Toulalan’s book gives a fairly comprehensive insight into attitudes towards sex in the seventeenth century, building on the insights gained by works like Ian Moulton, Before Pornography: Erotic Writing in Early Modern England (OUP, 2000), but I have a fair few criticisms. Toulalan assumes that Foucault got it right in saying that, at the dawn of the century, people discussed sex frankly and openly, and applies this – mistakenly – to discussion of sexual flagellation. She does not convincingly support her assertion that ‘beating and whipping were practised supposedly for their alleged spiritual benefits, but really because they brought sexual pleasure and gratification’ (p. 99) and her references do not support her claim that ‘For the most part, though not entirely, sexual flagellation is represented as a Catholic practice, pursued and promoted by a corrupt and hypocritical priesthood’ (p. 100). This becomes truer as the century progresses, but it is scarcely true prior to the Civil War, and only starts to become widespread at around the time of the Oates Plot.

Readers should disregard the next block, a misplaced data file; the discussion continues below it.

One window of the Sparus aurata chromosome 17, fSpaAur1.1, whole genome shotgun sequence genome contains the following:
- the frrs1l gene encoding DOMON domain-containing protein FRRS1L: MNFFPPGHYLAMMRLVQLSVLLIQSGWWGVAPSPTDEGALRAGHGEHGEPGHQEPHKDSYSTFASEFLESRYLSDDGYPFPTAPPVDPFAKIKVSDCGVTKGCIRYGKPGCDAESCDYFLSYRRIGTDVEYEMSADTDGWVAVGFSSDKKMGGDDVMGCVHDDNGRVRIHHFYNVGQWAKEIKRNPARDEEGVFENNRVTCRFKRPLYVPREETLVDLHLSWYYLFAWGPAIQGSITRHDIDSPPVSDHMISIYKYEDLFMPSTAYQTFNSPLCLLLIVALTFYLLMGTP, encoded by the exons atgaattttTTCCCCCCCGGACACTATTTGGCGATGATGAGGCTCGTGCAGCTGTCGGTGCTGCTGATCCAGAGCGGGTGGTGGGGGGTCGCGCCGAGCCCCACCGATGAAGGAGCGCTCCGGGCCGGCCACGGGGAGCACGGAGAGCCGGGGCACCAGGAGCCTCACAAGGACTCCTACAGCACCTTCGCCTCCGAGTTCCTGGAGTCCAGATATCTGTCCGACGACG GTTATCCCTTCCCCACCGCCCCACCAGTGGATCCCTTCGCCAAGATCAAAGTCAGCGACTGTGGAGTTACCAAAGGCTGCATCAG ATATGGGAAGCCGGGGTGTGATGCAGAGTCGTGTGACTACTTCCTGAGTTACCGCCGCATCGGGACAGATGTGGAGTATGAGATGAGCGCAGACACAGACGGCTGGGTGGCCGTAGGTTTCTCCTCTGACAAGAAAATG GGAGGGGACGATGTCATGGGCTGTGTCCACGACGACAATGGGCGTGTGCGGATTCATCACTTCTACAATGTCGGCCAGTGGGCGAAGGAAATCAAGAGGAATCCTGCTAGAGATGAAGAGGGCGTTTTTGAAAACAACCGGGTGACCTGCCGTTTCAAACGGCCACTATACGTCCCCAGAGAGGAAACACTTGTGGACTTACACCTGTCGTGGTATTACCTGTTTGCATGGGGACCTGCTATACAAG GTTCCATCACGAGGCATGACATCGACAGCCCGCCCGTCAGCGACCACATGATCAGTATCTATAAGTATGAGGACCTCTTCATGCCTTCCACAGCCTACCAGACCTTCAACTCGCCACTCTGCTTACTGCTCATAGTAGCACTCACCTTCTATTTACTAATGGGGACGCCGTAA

Toulalan does not give page references, which is a serious weakness in an academic work, and makes it hard to check her sources. In this particular case, she supports her claim with only one reference dating from the first half of the century (most of the others are from the 1680s), and that reference – to Thomas Robinson, The Anatomy of the English Nunnery at Lisbon in Portugall (London, 1622) – is, at best, inconclusive; the nuns are exploited sexually by Father Foster who ‘play[s] rex’ over them (p. 18), but it is highly dubious whether this implies that he beat them either for his or their sexual pleasure (according to Webster, the expression means ‘domineer’, but OED says it simply means to ‘play tricks’). Altogether, Toulalan’s book is a fairly useful guide to early modern sexuality, but its claims need to be crosschecked and should not be assumed to be correct as they stand.